I personally know of one in CA where the Licensing Board fined the physician a nominal amount and withdrew his license for one year and he want right on practicing after that until the civil suit (lasting 5 years)found him guilty of serious malpractice and the court banned him for life from practicing in CA. So he moved to Reno, NV, was licensed, and started practicing again.
Great system, huh?
Re Medical cost:
perhaps “An American Sickness” by Elisabeth Rosenthal would shed some light on the problem. It looks to me like “medicine” is suffering from the same disease that “banking” and politics and used car sales are suffering from. Well, there is a limit to the damage the last listed can cause, but the it’s same triumph of greed over decency. In any case “high medical school costs” don’t seem to be causing doctors much loss of sleep.
And using “generational equity” in proximity to “Social Security” strikes me as stupid beyond comprehension. Do “the young” not know they will become “the old” in their turn. As retirement expenses are not expected to go down in the future, it may be assumed that each generation will get (when they are old) at least what they paid for (when they were young).
Now, if “generational equity” was meant to apply only to the national debt, I wish the author had made that clear (given that “generational equity” is the cry of those who want to kill social Security), as well as make clear that Social Security is not a driver of the national debt (the workers pay, in advance, for their own benefits. they get a “time value of money” on their “investment,” which is roughly the same from generation to generation, despite the clever lies told by the enemies of Social Security.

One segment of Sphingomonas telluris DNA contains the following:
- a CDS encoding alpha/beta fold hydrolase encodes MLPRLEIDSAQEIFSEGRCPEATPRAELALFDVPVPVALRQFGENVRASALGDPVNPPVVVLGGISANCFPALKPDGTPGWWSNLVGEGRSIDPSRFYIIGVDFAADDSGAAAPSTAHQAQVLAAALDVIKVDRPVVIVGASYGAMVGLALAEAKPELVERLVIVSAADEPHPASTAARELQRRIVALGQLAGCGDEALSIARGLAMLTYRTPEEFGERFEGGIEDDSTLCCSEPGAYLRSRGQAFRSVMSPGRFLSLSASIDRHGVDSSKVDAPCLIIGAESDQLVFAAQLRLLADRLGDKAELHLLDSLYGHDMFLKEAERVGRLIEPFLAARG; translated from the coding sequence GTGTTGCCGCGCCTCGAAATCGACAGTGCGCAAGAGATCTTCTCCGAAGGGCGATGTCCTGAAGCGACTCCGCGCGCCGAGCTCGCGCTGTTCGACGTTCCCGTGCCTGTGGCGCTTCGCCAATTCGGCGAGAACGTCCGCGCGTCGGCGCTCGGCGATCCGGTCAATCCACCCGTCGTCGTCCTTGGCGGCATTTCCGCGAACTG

Now, I don’t know if “the debt” is generationally unfair (absent implications about SS), but it seems to me a “mathematical” argument is unlikely to get to an important understanding:
do living standards go up or down over time? does the next generation have the same disadvantages as those generations who suffered the draft, or the great recession, or the cost of bread, or the change in interest rates… ?
I don’t know, but in the absence of compelling testimony that we are meaningfully worse off because of the house our parents bought “on time” I’d be a little reluctant to join the hysteria about “debt.”
This is not to say I think the current level and kinds of government spending are wise.